Society has legitimate research needs for human cadavers. Scientists use them for studying disease. Medical students and emergency workers use bodies or parts of bodies for training.
But there are so many taboos around the selling of human bodies, not to mention laws, that we suffer a cadaver shortage. Normally, capitalism would encourage providers to step forward and fill this demand with offerings based on prices established by a market. But we as a society are understandably squeamish about the idea of anatomical parts as commodities.
Not that some businesses aren't trying. A few entrepreneurial ventures have started up over the last decade to meet the need, acting as matchmakers between donors and health care providers. But these firms are paid service fees, not prices set by a market.
Harvard Business School professor Michel Anteby, whose research dwells in moral gray zones, says that at the least we need analysis and discussion in this arena to inform political debate. As he frames the issue:
"Greater availability of cadavers for medical science could accelerate the quality of medical training and procedures -- a fact most users recognize. Nonetheless, how much trust can be put in markets to ensure these outcomes? How should a donor decide between two donation options? What are the logics of such a decision? What does competition for whole-body donations look like? How might this impact other donations? More importantly, perhaps, should programs compete for donations? All these questions require empirical examination."Read Anteby's though-provoking piece on HBS Working Knowledge, A Market for Human Cadavers in All But Name. BTW, a post I wrote on Anteby's gray zone work was one of my most popular (and controversial.)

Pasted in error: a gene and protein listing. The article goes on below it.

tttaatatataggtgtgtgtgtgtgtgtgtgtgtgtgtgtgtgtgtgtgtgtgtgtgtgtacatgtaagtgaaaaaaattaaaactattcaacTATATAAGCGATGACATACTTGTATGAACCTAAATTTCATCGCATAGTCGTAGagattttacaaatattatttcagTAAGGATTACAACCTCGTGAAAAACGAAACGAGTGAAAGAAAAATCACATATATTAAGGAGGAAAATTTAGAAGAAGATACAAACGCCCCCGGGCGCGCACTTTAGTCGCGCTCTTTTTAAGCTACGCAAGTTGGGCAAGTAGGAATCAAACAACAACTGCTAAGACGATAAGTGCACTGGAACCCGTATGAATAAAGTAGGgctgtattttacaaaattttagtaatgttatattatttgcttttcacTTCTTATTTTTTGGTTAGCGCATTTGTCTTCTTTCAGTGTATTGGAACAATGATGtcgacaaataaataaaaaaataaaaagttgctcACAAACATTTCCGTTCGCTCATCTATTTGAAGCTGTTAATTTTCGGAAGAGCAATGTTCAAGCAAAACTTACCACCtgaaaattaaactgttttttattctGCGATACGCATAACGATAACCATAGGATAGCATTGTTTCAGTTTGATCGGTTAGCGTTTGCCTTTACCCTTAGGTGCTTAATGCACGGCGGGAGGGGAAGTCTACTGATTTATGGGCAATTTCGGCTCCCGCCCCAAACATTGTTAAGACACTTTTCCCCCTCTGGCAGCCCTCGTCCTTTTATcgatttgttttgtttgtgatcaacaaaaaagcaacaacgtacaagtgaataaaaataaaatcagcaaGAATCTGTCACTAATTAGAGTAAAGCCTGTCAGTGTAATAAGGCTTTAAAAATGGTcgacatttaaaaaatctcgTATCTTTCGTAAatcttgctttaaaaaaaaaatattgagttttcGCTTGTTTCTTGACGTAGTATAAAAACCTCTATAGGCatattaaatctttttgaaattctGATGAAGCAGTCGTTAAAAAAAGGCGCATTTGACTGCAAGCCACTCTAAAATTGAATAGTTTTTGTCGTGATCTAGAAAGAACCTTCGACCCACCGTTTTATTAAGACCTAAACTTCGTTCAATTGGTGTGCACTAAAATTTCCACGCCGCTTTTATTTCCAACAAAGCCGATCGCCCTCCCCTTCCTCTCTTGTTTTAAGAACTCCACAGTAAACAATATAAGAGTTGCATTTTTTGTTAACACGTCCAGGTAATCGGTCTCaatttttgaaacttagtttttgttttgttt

What do you think? Are there some places where market solutions are just inappropriate? Are we ready to think about selling Aunt Tilly's remains to the highest bidder?